I have been thinking through Thiselton's statement that,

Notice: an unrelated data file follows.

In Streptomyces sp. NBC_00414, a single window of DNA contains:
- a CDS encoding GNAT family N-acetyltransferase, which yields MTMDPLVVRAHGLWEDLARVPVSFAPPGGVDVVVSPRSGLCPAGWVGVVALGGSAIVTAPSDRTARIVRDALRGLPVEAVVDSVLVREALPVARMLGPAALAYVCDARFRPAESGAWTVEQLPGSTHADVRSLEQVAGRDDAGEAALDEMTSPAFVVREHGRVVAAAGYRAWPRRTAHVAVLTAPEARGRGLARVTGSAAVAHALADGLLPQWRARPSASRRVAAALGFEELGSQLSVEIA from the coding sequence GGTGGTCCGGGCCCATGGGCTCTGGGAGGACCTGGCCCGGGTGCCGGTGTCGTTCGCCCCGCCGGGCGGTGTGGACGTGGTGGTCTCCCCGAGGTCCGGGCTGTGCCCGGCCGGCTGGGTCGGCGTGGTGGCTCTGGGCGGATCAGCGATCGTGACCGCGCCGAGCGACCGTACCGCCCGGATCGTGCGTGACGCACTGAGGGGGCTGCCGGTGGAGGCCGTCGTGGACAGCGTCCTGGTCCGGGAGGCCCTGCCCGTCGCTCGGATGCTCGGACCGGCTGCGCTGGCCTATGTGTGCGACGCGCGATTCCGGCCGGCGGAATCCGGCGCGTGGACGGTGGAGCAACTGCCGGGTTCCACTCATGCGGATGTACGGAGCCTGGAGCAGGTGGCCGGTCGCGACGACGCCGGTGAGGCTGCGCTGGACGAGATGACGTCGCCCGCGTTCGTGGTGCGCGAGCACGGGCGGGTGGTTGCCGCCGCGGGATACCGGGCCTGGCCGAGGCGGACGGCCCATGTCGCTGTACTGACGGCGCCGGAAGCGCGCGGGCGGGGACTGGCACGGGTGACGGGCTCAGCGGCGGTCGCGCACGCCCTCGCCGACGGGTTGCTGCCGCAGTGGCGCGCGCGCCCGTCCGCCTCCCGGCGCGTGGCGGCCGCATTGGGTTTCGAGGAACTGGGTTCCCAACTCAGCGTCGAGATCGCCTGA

"An allegory therefore presupposes shared understanding; a parable creates shared understanding. There are two further differences. An allegory addresses insiders who are in the know; a parable attacks, or seeks to win over outsiders. Further, it is crucial that on the whole a parable presents an entirely coherent narrative world; an allegory can contain a string of independent applications. Often this is expressed by insisting that a parable has only one point. But although this often follows, it does not always follow, and this view has been attacked" (Anthony C. Thiselton, Hermeneutics: An Introduction [Grand Rapids: Eerdmans, 2009], 38).